Discard and do not eat or taste any canned food if you notice any of the following:
- the jar is leaking, bulging, or swollen
- the jar looks damaged, cracked, or abnormal
- the jar spurts foam or liquid upon opening
- the canned food is discolored, moldy, mushy, slimy, or smells bad
Canning Recipes to Explore:
- Peach Preserves – my Mother’s recipe for peach jam
- Marinated Bell Peppers – so amazing with mashed potatoes
- Refrigerator Pickles – we make these all summer long
Canned Dill Pickle Recipe
Ingredients for Canned Cucumbers:
- 6 bay leaves (1 per jar)
- 1/2 Tbsp peppercorn (5 per jar)
- 6 Dill Stems with Flowers cut into 3" pieces (1 full stem per jar)
- 12 garlic cloves halved (2 cloves per jar)
- 2 inch horseradish root chopped and divided, optional but nice
- 6 lbs small cucumbers well rinsed with ends trimmed
Ingredients for Pickling Brine:
- 8 cups water
- 1/3 cup granulated sugar
- 6 Tbsp pickling salt (or 1/3 cup)
- 6 cups distilled white Vinegar (5% acidity)
Tools Needed for Canning:
- 6 Quart-sized wide-mouth mason jars with rings and new lids
- 1 large Stock Pot (20Qt+) with Rack (or a canner)
- 1 jar lifter to safely transfer the jars
How to Sterilize Canning Jars and Lids:
Wash jars and lids with soap and water.
Place jars and lids in a pot of water, bring to a boil then reduce heat, cover and simmer 10 minutes. Drain the water carefully then your jars and lids are ready to use.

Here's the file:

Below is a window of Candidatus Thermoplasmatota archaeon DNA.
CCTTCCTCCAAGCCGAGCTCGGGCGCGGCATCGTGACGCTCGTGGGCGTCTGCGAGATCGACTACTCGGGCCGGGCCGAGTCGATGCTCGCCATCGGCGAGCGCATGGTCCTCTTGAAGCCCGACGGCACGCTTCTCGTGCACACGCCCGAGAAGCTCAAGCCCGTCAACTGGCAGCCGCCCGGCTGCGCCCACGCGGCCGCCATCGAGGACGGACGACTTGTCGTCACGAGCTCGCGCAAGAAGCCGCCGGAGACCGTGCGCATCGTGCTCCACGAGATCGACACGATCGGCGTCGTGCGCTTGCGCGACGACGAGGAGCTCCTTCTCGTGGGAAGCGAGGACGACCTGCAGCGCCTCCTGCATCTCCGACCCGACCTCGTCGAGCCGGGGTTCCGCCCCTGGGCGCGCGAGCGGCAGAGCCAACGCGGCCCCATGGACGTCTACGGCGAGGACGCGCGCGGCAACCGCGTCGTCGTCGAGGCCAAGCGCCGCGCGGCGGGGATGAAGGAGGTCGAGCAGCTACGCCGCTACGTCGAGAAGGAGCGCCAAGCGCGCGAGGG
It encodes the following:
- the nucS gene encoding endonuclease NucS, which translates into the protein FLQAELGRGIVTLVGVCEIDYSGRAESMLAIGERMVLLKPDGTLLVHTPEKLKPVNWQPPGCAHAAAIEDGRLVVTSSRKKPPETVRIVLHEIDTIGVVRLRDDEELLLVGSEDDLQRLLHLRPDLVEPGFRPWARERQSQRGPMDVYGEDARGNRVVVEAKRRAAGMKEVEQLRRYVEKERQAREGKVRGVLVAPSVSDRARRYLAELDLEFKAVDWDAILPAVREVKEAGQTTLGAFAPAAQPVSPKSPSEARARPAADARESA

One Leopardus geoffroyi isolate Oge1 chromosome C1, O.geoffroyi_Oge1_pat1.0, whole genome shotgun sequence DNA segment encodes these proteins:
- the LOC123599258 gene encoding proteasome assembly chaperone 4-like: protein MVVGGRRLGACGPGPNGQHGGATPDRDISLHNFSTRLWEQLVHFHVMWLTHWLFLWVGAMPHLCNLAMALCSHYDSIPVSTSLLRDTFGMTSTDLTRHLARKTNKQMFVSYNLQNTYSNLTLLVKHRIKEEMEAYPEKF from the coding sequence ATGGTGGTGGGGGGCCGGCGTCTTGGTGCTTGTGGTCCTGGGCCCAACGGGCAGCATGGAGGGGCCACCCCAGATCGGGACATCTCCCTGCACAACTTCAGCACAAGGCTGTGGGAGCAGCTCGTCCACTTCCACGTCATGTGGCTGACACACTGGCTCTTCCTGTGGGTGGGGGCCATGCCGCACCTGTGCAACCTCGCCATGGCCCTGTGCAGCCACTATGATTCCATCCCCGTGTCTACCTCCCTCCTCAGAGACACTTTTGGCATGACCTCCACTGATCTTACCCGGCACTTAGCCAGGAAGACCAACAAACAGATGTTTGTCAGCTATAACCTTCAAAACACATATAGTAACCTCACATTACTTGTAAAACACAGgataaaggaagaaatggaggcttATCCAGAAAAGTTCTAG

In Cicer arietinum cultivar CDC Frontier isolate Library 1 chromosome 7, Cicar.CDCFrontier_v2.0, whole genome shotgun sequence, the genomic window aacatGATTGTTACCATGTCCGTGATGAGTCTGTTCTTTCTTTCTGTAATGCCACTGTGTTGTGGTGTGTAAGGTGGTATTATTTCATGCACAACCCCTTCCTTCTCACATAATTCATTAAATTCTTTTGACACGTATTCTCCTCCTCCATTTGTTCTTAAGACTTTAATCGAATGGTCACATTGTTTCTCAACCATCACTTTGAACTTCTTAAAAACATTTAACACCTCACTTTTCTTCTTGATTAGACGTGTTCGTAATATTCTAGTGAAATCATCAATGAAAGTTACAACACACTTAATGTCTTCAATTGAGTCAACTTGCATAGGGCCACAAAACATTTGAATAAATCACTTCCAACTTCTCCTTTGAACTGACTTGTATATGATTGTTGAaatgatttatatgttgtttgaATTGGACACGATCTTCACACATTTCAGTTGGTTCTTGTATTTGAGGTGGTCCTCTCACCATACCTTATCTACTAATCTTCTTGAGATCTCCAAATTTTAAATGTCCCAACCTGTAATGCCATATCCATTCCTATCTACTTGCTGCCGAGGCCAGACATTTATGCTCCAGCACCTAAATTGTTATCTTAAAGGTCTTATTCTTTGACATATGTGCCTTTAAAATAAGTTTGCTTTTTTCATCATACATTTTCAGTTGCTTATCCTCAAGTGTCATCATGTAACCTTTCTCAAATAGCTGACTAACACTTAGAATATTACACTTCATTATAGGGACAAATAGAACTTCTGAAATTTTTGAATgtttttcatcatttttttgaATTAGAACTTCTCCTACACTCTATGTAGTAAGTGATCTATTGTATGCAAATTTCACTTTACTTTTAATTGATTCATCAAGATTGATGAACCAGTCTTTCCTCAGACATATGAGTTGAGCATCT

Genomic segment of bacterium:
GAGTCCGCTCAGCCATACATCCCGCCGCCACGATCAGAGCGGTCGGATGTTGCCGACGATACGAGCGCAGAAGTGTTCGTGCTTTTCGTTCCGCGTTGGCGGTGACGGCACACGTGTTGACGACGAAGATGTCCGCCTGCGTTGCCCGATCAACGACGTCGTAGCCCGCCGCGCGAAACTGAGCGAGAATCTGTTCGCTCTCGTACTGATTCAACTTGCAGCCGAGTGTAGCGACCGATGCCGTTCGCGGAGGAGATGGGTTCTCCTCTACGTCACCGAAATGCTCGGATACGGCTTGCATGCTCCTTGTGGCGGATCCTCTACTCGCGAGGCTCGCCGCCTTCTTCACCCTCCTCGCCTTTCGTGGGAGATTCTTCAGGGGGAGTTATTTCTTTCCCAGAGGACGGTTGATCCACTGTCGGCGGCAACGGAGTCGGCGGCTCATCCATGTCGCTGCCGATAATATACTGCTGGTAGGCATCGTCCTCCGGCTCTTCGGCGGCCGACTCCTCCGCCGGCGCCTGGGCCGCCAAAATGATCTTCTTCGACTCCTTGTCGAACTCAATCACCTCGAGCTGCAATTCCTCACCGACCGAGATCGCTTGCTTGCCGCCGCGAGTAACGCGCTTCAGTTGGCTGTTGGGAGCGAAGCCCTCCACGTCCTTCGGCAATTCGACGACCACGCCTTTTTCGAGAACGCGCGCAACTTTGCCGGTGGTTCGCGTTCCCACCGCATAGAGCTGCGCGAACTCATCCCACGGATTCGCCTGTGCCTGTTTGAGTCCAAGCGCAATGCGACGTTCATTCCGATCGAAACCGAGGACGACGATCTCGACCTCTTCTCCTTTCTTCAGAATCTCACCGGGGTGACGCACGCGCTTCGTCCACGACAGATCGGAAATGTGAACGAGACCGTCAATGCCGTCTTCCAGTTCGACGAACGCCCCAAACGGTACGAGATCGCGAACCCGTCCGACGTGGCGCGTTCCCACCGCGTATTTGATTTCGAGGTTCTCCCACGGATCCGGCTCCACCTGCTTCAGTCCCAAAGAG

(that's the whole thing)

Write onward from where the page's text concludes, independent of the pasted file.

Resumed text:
How to Make Homemade Pickles:
Divide bay leaves, peppercorns, dill stems, garlic and horseradish (optional) into the bottoms of 6 Quart-sized jars. Pack cucumbers tightly into jars.
In a medium pot, combine 8 cups water, 1/3 cup sugar, 6 Tbsp salt and 6 cups vinegar. Bring pickling juice to a boil then pour over cucumbers leaving 1/2” of space at the top. Screw the lids on enough to keep a tight seal in place but don't over-tighten them since air bubbles need to be able to escape.
Place jars in a canner or large pot lined with a wire rack at the bottom. Once all of the jars are in the pot, add boiling hot water, to cover jars with 1-2 inches of water. Process/boil for 15 minutes.
Carefully remove jars from the water using a jar lifter and leave at room temperature undisturbed for 12-24 hours. You may hear a pop when the jars fully seal. After 24 hours, check that the seal has formed by pushing down on the center of the lid - it should not move at all. If the seal does not form, refrigerate pickles and enjoy within 3 months.
If you make this recipe, I’d love to see pics of your creations on Instagram, Facebook and Twitter! Hashtag them #natashaskitchen
Note: Recipe updated Sept 2019 to update the canning method, reflecting current canning guidelines. We are always working on improving our recipes and many of you said you prefer your dill pickles more tangy than sweet. After retesting, we increased the vinegar and reduced the total amount of water for a more traditional flavored dill pickle. Our salt to vinegar ratios were based on this recipe.
Q: Who else is obsessed with pickles? I am pretty serious about my pickles and this pickle recipe does not disappoint! Did you grow up eating pickles with everything?